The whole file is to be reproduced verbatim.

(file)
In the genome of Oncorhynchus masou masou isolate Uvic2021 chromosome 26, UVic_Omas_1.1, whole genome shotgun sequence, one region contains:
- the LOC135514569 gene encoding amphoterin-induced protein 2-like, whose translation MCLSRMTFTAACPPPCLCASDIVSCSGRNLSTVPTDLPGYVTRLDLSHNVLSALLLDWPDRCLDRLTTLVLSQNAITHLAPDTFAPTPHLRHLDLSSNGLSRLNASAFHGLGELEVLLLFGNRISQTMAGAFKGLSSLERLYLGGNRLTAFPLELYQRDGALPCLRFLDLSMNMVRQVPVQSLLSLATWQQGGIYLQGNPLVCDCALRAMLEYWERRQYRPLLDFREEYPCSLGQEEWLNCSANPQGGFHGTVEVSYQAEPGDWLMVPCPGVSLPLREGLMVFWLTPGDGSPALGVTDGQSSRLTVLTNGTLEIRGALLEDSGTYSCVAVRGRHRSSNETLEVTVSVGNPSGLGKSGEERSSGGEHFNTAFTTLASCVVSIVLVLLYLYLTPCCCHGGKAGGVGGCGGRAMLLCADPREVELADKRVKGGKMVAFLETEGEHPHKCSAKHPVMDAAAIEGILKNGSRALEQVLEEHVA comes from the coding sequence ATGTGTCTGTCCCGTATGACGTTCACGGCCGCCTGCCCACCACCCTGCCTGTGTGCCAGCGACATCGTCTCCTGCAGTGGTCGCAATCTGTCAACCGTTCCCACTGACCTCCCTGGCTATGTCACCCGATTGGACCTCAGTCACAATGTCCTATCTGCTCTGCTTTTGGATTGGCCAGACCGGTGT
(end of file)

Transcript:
In the genome of Oncorhynchus masou masou isolate Uvic2021 chromosome 26, UVic_Omas_1.1, whole genome shotgun sequence, one region contains:
- the LOC135514569 gene encoding amphoterin-induced protein 2-like, whose translation MCLSRMTFTAACPPPCLCASDIVSCSGRNLSTVPTDLPGYVTRLDLSHNVLSALLLDWPDRCLDRLTTLVLSQNAITHLAPDTFAPTPHLRHLDLSSNGLSRLNASAFHGLGELEVLLLFGNRISQTMAGAFKGLSSLERLYLGGNRLTAFPLELYQRDGALPCLRFLDLSMNMVRQVPVQSLLSLATWQQGGIYLQGNPLVCDCALRAMLEYWERRQYRPLLDFREEYPCSLGQEEWLNCSANPQGGFHGTVEVSYQAEPGDWLMVPCPGVSLPLREGLMVFWLTPGDGSPALGVTDGQSSRLTVLTNGTLEIRGALLEDSGTYSCVAVRGRHRSSNETLEVTVSVGNPSGLGKSGEERSSGGEHFNTAFTTLASCVVSIVLVLLYLYLTPCCCHGGKAGGVGGCGGRAMLLCADPREVELADKRVKGGKMVAFLETEGEHPHKCSAKHPVMDAAAIEGILKNGSRALEQVLEEHVA comes from the coding sequence ATGTGTCTGTCCCGTATGACGTTCACGGCCGCCTGCCCACCACCCTGCCTGTGTGCCAGCGACATCGTCTCCTGCAGTGGTCGCAATCTGTCAACCGTTCCCACTGACCTCCCTGGCTATGTCACCCGATTGGACCTCAGTCACAATGTCCTATCTGCTCTGCTTTTGGATTGGCCAGACCGGTGT